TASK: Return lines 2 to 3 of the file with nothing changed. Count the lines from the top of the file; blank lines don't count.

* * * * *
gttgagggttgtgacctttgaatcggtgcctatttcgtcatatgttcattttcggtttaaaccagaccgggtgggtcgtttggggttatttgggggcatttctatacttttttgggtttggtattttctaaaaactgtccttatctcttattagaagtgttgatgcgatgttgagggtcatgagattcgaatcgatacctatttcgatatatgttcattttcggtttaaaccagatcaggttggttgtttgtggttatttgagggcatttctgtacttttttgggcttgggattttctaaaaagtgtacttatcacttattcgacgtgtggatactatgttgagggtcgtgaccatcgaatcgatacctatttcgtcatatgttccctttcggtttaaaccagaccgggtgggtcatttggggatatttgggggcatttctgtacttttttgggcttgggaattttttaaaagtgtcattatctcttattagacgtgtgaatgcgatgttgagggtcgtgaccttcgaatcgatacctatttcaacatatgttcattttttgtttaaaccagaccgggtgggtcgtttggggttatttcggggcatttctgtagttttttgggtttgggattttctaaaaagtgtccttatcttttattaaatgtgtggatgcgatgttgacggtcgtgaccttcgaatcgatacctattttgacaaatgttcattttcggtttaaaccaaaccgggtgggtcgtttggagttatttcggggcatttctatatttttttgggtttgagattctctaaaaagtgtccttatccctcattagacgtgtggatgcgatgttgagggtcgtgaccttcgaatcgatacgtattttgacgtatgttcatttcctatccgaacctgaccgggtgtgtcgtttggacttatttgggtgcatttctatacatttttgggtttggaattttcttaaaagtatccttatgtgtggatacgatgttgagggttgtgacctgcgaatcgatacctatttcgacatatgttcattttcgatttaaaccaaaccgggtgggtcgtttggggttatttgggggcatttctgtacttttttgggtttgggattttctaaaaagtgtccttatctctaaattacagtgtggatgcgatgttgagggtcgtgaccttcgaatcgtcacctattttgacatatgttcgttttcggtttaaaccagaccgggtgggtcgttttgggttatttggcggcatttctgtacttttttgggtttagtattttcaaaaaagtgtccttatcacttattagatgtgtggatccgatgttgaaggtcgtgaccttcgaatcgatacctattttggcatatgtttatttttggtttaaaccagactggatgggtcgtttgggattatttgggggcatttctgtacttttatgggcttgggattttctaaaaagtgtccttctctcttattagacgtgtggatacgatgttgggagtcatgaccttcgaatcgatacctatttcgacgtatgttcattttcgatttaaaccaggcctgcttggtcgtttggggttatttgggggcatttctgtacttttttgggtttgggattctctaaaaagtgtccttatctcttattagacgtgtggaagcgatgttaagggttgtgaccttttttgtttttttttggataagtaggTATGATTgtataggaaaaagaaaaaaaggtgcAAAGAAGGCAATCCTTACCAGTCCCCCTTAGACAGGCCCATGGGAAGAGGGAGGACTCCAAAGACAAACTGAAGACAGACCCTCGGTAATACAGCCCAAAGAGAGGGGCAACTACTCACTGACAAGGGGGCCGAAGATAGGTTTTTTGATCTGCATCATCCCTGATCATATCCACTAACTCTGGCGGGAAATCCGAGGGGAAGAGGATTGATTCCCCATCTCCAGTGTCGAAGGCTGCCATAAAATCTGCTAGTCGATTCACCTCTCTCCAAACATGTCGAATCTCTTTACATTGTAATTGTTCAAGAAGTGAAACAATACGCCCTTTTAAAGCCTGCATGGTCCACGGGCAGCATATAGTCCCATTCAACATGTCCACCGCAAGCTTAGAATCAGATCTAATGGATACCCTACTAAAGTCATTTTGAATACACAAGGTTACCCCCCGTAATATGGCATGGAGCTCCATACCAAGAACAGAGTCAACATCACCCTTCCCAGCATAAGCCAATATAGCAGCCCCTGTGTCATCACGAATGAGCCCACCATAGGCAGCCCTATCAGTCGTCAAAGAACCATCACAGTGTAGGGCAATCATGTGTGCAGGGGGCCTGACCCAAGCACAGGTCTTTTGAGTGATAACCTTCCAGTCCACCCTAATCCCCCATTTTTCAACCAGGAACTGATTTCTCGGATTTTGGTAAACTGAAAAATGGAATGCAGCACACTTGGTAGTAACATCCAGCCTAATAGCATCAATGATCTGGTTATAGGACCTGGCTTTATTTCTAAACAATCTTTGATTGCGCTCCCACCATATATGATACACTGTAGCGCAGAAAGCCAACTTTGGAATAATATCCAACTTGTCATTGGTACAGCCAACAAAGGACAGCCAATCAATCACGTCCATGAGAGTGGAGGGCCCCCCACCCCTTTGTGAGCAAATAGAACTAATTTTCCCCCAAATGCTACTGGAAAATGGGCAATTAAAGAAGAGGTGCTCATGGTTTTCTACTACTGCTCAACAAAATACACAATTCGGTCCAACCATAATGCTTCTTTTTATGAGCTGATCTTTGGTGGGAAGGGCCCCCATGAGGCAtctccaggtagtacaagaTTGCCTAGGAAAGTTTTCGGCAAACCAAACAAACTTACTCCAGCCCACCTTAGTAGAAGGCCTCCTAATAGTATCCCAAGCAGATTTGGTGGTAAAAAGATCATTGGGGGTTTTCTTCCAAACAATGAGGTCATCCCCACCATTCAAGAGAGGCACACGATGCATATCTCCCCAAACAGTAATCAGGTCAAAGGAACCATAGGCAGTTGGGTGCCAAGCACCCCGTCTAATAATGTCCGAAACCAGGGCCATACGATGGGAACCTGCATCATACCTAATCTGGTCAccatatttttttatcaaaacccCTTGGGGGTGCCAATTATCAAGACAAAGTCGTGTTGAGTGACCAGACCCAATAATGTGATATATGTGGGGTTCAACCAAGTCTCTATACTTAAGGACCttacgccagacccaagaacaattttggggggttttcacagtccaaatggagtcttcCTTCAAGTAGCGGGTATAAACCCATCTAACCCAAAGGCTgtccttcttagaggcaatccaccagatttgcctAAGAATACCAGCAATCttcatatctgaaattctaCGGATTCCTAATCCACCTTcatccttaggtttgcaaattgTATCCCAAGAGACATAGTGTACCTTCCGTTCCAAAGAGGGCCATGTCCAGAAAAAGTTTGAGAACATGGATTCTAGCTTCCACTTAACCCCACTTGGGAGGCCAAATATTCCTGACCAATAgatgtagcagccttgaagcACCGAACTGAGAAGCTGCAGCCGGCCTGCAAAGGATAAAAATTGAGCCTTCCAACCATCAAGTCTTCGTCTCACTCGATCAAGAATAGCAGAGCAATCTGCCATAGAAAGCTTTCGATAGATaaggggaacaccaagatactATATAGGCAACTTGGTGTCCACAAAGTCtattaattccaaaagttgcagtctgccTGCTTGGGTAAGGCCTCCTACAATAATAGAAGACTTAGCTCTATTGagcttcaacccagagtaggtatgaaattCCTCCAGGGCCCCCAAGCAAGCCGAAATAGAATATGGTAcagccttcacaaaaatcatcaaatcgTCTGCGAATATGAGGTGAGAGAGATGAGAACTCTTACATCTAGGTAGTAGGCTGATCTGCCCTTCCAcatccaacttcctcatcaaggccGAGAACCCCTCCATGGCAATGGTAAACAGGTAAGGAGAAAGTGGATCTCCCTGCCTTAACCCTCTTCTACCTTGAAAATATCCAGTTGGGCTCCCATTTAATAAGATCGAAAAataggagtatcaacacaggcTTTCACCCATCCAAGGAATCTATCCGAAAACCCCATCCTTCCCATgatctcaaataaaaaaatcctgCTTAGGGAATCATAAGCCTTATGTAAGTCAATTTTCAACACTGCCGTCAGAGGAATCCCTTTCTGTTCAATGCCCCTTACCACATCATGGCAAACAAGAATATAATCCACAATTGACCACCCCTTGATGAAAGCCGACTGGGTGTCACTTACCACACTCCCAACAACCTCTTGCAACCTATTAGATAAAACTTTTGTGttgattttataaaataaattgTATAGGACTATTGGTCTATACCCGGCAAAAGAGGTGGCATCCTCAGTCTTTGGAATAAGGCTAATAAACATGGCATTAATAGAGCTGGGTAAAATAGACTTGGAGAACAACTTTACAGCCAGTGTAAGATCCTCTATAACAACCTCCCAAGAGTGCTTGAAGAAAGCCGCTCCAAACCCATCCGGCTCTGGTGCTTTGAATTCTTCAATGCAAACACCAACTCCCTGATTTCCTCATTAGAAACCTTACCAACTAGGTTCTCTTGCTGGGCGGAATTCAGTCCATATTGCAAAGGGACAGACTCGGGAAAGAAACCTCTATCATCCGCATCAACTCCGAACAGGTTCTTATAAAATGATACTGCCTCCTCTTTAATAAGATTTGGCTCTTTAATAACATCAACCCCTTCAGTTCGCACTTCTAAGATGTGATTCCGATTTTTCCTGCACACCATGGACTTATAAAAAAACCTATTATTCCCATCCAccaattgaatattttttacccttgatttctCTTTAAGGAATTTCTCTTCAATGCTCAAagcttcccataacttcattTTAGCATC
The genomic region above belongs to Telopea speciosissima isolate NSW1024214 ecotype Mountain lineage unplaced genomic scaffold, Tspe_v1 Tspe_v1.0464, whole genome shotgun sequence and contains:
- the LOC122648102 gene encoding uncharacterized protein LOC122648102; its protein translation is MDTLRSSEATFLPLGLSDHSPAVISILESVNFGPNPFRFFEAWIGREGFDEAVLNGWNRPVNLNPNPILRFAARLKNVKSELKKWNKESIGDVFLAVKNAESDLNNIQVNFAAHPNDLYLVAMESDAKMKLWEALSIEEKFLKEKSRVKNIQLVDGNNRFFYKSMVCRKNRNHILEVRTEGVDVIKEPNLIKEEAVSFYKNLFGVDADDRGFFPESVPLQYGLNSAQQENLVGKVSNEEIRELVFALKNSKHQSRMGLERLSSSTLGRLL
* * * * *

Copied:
The genomic region above belongs to Telopea speciosissima isolate NSW1024214 ecotype Mountain lineage unplaced genomic scaffold, Tspe_v1 Tspe_v1.0464, whole genome shotgun sequence and contains:
- the LOC122648102 gene encoding uncharacterized protein LOC122648102; its protein translation is MDTLRSSEATFLPLGLSDHSPAVISILESVNFGPNPFRFFEAWIGREGFDEAVLNGWNRPVNLNPNPILRFAARLKNVKSELKKWNKESIGDVFLAVKNAESDLNNIQVNFAAHPNDLYLVAMESDAKMKLWEALSIEEKFLKEKSRVKNIQLVDGNNRFFYKSMVCRKNRNHILEVRTEGVDVIKEPNLIKEEAVSFYKNLFGVDADDRGFFPESVPLQYGLNSAQQENLVGKVSNEEIRELVFALKNSKHQSRMGLERLSSSTLGRLL